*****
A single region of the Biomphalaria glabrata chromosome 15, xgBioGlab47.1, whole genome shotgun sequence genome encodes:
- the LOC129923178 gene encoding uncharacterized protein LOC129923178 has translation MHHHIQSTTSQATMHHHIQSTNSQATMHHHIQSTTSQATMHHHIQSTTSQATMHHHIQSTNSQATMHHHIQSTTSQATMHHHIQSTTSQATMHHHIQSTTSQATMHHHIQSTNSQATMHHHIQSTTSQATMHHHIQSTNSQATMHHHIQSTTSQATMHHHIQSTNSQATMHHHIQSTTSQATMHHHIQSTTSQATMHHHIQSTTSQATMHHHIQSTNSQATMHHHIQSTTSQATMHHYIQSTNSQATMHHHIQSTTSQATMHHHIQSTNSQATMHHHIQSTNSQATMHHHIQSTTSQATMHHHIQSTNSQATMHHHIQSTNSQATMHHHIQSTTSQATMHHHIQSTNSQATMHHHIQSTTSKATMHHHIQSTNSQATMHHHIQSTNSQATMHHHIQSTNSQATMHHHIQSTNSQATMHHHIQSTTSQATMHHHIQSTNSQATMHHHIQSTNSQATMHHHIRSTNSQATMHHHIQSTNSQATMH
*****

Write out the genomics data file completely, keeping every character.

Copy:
A single region of the Biomphalaria glabrata chromosome 15, xgBioGlab47.1, whole genome shotgun sequence genome encodes:
- the LOC129923178 gene encoding uncharacterized protein LOC129923178 has translation MHHHIQSTTSQATMHHHIQSTNSQATMHHHIQSTTSQATMHHHIQSTTSQATMHHHIQSTNSQATMHHHIQSTTSQATMHHHIQSTTSQATMHHHIQSTTSQATMHHHIQSTNSQATMHHHIQSTTSQATMHHHIQSTNSQATMHHHIQSTTSQATMHHHIQSTNSQATMHHHIQSTTSQATMHHHIQSTTSQATMHHHIQSTTSQATMHHHIQSTNSQATMHHHIQSTTSQATMHHYIQSTNSQATMHHHIQSTTSQATMHHHIQSTNSQATMHHHIQSTNSQATMHHHIQSTTSQATMHHHIQSTNSQATMHHHIQSTNSQATMHHHIQSTTSQATMHHHIQSTNSQATMHHHIQSTTSKATMHHHIQSTNSQATMHHHIQSTNSQATMHHHIQSTNSQATMHHHIQSTNSQATMHHHIQSTTSQATMHHHIQSTNSQATMHHHIQSTNSQATMHHHIRSTNSQATMHHHIQSTNSQATMH